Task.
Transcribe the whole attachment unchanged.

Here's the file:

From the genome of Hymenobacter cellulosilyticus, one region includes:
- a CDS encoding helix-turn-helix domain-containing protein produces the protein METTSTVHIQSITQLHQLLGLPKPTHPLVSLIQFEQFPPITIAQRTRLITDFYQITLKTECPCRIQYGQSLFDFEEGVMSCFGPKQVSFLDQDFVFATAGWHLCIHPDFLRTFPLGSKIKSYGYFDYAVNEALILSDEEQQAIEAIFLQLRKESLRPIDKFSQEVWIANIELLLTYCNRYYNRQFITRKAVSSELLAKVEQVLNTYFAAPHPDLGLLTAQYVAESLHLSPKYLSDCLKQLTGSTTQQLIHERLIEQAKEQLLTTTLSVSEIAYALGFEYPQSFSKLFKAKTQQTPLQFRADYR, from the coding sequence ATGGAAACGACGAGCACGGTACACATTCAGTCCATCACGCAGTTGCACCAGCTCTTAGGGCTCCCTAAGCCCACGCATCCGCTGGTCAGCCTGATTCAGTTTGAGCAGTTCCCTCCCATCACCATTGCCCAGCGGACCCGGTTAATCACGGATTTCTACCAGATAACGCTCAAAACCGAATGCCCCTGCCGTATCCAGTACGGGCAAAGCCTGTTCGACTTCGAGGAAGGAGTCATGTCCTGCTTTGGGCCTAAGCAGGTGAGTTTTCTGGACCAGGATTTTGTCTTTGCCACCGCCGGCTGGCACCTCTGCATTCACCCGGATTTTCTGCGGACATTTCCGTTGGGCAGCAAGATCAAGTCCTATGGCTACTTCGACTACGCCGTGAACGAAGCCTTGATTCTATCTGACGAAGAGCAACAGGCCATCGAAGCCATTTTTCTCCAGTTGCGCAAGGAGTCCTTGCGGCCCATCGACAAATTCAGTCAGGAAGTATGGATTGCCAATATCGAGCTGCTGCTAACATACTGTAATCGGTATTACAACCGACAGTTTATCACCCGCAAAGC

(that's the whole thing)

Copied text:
From the genome of Hymenobacter cellulosilyticus, one region includes:
- a CDS encoding helix-turn-helix domain-containing protein produces the protein METTSTVHIQSITQLHQLLGLPKPTHPLVSLIQFEQFPPITIAQRTRLITDFYQITLKTECPCRIQYGQSLFDFEEGVMSCFGPKQVSFLDQDFVFATAGWHLCIHPDFLRTFPLGSKIKSYGYFDYAVNEALILSDEEQQAIEAIFLQLRKESLRPIDKFSQEVWIANIELLLTYCNRYYNRQFITRKAVSSELLAKVEQVLNTYFAAPHPDLGLLTAQYVAESLHLSPKYLSDCLKQLTGSTTQQLIHERLIEQAKEQLLTTTLSVSEIAYALGFEYPQSFSKLFKAKTQQTPLQFRADYR, from the coding sequence ATGGAAACGACGAGCACGGTACACATTCAGTCCATCACGCAGTTGCACCAGCTCTTAGGGCTCCCTAAGCCCACGCATCCGCTGGTCAGCCTGATTCAGTTTGAGCAGTTCCCTCCCATCACCATTGCCCAGCGGACCCGGTTAATCACGGATTTCTACCAGATAACGCTCAAAACCGAATGCCCCTGCCGTATCCAGTACGGGCAAAGCCTGTTCGACTTCGAGGAAGGAGTCATGTCCTGCTTTGGGCCTAAGCAGGTGAGTTTTCTGGACCAGGATTTTGTCTTTGCCACCGCCGGCTGGCACCTCTGCATTCACCCGGATTTTCTGCGGACATTTCCGTTGGGCAGCAAGATCAAGTCCTATGGCTACTTCGACTACGCCGTGAACGAAGCCTTGATTCTATCTGACGAAGAGCAACAGGCCATCGAAGCCATTTTTCTCCAGTTGCGCAAGGAGTCCTTGCGGCCCATCGACAAATTCAGTCAGGAAGTATGGATTGCCAATATCGAGCTGCTGCTAACATACTGTAATCGGTATTACAACCGACAGTTTATCACCCGCAAAGC